Medical imaging is playing an increasingly important role in the clinical development of new treatments. However, capturing, sharing, and using medical images in these trials can yield a confusing array of choices. What is needed is a simple and inexpensive way to consolidate images and make these available across institutions to enable a consistent and complete view of the imaging results.
Single Consolidated Storage
Since clinical trials often occur at multiple locations simultaneously, it is important to enable the sharing of medical images to compare results. With each institution having its own PACS, many of which are inaccessible to outsiders, this is problematic. What is needed is a single cloud-based PACS that accepts studies from each location, consolidates them together, and makes them available to everyone who is participating in the trial. While many clinical images can be very large, utilizing a cloud PACS provides a virtually unlimited capacity for storage to help manage medical images for clinical trials.
Access to this PACS is complemented by a web-based viewer that can operate on any computing platform, regardless of the brand, operating system, or location. This alleviates the necessity for participants in multiple organizations to each use the same viewing equipment. Each can continue to use any equipment their organization has available.
Researchers can’t always count on fast bandwidth communication between facilities. So, even with a shared cloud PACS, often its access is painfully slow to the point where it is not useful. What is required here is a fast access viewer that can optimize the presentation of medical images for clinical trials on the Internet without latency. This can be accomplished with a modern browser-only interface that does not require the delay of a download of a large CT or MRI image.
Some systems enable the buffering of large image uploads, so that the operator does not have to worry about intermittent Internet disconnection or interruptions and can still be sure that the clinical images are effectively added to the consolidated cloud. This can be accomplished even with moderately slow internet speeds (less than 10 Mbps).
Security and Anonymization
In most trials, it is important for images to be anonymized in order to avoid bias. A doctor or researcher can easily compromise the entire trial by acting in the favor of a specific patient. They must maintain a clinical distance from the trial participants while providing the same level of care for all. By anonymizing patient images, bias can be easily avoided. Images generally are anonymized prior to entry into the common PACS. Once anonymized, it is important to maintain a marker indicating the source of the image so that later diagnosis and comparison can be related back to the appropriate patient.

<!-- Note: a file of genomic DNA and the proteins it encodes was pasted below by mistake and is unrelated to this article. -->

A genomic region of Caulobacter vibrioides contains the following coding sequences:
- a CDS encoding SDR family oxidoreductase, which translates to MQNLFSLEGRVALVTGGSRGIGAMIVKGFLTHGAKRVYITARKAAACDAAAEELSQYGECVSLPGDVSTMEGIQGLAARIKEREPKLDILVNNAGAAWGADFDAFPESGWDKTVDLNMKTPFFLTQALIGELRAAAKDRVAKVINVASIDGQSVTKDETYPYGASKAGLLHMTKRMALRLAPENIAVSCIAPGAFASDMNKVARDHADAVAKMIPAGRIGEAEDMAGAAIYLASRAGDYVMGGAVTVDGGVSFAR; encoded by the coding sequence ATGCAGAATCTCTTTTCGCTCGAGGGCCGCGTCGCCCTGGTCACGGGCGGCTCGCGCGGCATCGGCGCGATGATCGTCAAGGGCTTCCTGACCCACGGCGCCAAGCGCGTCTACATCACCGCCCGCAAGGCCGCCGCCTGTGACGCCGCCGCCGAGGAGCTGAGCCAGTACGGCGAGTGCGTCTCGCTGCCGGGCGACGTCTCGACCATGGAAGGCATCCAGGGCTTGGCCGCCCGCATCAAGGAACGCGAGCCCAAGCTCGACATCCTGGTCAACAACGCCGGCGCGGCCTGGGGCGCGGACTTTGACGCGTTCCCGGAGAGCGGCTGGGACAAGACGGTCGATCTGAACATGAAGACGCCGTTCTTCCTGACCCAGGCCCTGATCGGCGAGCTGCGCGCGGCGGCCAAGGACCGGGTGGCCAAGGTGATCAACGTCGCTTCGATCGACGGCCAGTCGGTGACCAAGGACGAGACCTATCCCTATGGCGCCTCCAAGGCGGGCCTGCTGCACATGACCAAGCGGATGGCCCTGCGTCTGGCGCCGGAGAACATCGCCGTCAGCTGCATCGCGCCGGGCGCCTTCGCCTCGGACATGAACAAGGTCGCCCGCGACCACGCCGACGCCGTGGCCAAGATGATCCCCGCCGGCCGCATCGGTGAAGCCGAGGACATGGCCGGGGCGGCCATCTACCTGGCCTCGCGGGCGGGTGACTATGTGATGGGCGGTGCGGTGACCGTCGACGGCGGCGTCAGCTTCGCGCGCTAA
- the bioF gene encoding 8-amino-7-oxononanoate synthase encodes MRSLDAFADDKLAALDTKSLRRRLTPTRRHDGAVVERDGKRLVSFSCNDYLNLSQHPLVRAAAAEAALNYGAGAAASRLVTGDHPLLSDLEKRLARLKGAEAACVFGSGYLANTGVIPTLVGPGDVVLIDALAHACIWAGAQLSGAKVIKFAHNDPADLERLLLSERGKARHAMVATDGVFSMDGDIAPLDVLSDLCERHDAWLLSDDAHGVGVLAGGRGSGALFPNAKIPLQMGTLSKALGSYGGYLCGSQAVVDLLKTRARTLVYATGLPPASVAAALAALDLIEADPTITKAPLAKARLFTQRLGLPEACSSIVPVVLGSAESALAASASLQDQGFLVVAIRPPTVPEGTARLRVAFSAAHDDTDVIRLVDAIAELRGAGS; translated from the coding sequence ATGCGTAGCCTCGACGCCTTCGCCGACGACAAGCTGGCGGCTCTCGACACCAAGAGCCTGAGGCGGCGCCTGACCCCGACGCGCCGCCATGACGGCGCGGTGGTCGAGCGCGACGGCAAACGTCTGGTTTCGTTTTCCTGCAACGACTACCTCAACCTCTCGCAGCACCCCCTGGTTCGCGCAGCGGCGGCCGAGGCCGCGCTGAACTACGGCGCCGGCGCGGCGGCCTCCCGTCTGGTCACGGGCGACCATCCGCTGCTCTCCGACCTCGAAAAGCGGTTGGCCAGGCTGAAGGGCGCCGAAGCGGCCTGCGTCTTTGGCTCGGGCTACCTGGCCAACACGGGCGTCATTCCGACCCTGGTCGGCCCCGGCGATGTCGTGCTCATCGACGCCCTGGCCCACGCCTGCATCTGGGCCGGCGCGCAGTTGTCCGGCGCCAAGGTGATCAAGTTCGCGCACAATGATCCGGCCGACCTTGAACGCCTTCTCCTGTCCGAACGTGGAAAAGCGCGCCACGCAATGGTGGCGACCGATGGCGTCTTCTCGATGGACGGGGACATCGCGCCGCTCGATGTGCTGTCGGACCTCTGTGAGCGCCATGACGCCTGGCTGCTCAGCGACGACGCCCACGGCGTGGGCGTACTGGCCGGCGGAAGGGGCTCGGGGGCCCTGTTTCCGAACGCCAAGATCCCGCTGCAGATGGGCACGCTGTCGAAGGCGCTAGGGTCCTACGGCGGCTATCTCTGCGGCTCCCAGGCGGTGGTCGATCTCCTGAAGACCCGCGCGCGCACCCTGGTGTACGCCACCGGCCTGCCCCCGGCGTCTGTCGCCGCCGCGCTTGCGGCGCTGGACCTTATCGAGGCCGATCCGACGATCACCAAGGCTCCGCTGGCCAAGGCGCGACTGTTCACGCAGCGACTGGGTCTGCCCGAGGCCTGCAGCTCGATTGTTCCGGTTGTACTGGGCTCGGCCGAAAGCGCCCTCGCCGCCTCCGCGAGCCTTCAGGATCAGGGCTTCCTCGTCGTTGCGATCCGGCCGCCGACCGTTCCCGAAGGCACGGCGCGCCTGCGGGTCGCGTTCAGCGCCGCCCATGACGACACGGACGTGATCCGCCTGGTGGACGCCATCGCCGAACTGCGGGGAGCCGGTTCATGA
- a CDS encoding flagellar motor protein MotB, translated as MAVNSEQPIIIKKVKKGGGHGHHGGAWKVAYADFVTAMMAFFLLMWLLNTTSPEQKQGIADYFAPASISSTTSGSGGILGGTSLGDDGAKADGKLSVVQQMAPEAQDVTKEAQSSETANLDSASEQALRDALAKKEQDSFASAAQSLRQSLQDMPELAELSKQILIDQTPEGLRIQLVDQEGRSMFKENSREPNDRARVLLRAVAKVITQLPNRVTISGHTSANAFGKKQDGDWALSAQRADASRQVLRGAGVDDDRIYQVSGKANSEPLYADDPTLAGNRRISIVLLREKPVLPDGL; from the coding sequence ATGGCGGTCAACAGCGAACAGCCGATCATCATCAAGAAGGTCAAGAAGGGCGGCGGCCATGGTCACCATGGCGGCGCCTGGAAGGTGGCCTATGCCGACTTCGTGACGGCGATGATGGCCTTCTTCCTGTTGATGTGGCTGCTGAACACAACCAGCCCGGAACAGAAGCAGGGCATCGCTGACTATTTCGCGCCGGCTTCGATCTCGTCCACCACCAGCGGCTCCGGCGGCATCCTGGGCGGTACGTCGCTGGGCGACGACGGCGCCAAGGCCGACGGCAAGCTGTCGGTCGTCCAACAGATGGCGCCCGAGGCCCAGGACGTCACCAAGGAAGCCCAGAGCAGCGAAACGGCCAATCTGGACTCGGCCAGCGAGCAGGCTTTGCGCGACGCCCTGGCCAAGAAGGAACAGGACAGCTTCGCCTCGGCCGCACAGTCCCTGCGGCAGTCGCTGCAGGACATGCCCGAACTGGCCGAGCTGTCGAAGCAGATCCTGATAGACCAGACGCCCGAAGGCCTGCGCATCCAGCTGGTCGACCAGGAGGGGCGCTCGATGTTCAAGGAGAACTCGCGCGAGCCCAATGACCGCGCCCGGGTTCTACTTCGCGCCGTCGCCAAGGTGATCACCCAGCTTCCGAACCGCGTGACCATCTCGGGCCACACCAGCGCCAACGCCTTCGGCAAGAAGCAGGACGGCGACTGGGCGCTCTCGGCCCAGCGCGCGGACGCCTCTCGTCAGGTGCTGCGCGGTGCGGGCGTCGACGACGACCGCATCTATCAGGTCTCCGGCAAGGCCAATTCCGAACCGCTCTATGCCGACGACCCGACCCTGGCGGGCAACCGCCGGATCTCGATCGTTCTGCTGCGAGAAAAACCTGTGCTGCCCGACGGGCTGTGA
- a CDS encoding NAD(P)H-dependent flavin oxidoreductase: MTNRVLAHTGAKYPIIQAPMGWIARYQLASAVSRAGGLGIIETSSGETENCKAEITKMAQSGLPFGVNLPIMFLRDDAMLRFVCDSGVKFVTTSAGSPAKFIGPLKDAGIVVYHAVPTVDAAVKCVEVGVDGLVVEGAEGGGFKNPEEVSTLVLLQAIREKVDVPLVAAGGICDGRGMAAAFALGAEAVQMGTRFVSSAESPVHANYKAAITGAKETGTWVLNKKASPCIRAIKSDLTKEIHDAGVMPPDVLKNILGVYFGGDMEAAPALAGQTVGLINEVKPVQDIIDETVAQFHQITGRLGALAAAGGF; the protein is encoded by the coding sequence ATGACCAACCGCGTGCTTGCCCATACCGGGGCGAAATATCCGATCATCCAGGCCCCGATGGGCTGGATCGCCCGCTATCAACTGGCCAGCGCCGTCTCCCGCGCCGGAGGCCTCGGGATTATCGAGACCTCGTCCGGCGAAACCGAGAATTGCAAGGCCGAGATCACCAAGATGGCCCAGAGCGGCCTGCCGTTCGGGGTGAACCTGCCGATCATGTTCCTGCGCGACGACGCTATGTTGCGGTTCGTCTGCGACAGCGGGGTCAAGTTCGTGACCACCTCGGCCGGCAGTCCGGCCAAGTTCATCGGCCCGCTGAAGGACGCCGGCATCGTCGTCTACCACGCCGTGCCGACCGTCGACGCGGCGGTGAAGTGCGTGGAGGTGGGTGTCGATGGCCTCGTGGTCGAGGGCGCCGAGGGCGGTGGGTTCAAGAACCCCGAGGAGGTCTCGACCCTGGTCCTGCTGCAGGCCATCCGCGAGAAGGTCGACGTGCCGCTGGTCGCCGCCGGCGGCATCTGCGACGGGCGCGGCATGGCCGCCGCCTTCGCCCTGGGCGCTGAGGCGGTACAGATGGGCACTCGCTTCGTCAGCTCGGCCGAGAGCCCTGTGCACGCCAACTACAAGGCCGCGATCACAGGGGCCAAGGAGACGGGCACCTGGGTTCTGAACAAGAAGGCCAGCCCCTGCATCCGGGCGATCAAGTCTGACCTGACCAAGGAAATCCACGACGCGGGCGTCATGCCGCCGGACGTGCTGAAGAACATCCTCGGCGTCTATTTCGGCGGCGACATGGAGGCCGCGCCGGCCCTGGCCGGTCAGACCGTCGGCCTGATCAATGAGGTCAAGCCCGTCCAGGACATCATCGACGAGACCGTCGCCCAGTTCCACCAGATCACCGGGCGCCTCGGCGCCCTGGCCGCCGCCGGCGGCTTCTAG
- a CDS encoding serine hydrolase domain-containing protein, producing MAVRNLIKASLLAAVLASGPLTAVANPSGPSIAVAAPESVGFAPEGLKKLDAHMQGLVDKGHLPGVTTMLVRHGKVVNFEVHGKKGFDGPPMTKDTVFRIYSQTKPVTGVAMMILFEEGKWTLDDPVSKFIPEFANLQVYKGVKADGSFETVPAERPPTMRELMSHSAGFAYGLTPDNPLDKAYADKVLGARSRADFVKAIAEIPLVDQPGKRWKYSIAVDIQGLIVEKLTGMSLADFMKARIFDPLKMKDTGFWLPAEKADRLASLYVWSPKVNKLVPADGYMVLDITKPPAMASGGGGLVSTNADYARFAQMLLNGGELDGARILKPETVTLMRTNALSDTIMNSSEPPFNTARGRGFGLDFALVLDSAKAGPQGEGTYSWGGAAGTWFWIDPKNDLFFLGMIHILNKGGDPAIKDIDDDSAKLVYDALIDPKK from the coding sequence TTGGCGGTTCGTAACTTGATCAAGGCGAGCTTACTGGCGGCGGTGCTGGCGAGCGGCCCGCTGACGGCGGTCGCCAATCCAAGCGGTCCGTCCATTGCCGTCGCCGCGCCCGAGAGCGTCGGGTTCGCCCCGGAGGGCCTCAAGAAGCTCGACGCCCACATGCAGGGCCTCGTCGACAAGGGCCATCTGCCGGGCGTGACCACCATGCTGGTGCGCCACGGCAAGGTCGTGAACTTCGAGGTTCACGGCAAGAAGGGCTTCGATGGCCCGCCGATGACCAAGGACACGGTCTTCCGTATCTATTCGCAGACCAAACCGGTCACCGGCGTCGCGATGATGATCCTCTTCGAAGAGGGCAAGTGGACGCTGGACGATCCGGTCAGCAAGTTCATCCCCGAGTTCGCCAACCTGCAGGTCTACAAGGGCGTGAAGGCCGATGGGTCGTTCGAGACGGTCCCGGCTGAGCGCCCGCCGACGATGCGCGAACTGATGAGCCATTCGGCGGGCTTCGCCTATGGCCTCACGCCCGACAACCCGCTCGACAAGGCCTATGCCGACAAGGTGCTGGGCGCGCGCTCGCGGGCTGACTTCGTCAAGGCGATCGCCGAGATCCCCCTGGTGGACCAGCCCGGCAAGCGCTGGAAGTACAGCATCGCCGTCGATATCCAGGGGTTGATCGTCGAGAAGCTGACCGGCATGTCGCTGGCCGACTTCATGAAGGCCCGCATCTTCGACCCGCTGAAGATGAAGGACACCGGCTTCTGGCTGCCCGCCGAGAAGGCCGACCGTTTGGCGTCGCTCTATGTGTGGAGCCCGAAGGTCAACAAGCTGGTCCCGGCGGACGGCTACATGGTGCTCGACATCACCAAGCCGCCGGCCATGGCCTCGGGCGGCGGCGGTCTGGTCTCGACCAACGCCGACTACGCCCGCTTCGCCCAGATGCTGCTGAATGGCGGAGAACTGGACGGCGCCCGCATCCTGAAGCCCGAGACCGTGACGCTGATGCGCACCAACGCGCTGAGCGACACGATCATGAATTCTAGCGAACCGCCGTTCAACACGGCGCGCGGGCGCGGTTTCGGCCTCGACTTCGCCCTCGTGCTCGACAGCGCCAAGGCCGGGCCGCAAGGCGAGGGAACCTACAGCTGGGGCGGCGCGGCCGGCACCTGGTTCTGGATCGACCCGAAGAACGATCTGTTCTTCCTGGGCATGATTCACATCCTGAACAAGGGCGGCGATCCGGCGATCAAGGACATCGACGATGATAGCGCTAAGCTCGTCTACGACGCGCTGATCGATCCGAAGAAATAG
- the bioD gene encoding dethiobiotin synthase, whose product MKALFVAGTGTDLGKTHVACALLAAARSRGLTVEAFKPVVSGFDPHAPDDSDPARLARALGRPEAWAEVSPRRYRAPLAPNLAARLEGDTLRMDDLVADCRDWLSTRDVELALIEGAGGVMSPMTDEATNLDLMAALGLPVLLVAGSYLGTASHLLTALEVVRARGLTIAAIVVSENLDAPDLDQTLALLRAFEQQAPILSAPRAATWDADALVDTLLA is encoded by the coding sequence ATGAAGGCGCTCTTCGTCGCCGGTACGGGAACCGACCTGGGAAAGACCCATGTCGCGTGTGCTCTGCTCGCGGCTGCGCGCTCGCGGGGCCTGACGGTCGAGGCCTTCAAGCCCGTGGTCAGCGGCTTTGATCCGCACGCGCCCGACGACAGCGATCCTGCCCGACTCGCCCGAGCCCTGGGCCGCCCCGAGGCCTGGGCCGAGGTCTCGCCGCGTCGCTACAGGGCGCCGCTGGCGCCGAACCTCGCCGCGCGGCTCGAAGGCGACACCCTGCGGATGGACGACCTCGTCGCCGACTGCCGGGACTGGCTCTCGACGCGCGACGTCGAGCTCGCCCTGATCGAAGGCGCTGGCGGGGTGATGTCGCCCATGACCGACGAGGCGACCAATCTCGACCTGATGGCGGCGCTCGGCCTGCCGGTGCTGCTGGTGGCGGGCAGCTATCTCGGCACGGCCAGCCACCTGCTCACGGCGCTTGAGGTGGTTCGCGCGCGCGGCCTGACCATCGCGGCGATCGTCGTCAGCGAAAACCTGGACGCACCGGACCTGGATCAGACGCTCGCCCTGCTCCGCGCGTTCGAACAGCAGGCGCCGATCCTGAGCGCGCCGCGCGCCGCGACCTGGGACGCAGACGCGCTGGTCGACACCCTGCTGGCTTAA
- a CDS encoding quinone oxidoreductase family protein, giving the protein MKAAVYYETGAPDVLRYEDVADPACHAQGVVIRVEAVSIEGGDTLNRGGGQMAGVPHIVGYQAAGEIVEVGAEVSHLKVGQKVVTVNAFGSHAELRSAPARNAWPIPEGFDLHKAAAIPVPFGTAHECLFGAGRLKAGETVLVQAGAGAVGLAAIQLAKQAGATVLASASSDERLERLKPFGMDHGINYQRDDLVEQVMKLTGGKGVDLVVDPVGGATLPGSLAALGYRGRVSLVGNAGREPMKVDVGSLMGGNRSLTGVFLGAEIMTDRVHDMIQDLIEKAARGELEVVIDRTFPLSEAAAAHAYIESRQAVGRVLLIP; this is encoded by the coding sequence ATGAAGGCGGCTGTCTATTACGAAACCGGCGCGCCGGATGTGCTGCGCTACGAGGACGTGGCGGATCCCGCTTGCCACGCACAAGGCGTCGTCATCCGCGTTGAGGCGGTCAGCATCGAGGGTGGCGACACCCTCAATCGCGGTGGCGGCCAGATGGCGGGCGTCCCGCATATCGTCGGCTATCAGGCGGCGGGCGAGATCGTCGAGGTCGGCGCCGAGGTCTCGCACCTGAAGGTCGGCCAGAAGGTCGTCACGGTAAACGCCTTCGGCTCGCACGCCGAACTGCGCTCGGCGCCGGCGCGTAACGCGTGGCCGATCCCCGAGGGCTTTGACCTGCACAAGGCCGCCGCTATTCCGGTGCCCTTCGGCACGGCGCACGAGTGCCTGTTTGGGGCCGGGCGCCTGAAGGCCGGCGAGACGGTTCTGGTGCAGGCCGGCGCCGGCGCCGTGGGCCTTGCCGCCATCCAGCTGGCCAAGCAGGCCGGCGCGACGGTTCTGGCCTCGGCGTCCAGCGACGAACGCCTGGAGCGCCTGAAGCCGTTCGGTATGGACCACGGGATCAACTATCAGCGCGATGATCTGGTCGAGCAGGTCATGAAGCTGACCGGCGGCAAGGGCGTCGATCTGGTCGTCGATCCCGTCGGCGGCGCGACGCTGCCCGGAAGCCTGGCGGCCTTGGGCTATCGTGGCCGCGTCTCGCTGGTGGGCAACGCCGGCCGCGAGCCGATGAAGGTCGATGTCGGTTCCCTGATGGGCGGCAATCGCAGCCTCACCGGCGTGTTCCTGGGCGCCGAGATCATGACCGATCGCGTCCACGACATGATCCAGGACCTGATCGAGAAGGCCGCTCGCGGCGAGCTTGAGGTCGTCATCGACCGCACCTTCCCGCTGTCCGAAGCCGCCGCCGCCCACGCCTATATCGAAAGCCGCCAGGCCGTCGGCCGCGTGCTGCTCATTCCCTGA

In addition to being anonymized, clinical trial data must also be kept secure. It is extremely important that only those authorized have access to the property, and it does not end up in the hands of the wrong person, which can compromise the entire trial. Whether it is patient information or research data, it must remain private. A consolidated cloud system should have individual credentials for each participant to allow you to manage medical images for clinical trials, carefully limiting access to only the data which is necessary for their level of participation in the trial.
Cloud Technology Can Help
With a PACS located in an Internet Cloud, many of the hurdles faced in clinical trials can be easily overcome. The storage space problem is instantly resolved by storing files in the Cloud instead of on your hard drive. Once your images are added to the Cloud, you can access them anywhere, anytime, freeing up your storage space and keeping them secure.
Information also remains private in the Cloud as only those with an authorized access code can view the images. This eliminates the need to pass physical reports around, which can easily be left in the wrong place or handed to the wrong person, breaching protocol of not only the trial, but also national health regulations.
Images can also be easily anonymized, eliminating the chance of bias, and ensuring compliance with protocol. By de-identifying images when they are uploaded, you are also making your trial more reliably follow the guidelines.
Things to Consider When Moving to the Cloud:
When taking your clinical trial to the cloud, you must keep a few things in mind to avoid potential delays and keep the trial running smoothly. Making sure that your imaging modality and viewer are FDA approved, and comply with the protocol and standards of the trial is the most important thing to keep in mind when making the move to the Cloud. You must also confirm that your vendor enables access from any equipment in any location and that their track record of down-time has been historically kept to a minimum. And of course, be sure that your vendor offers an affordable way to maintain and manage medical images for clinical trials, keeping this data for the life of your trial.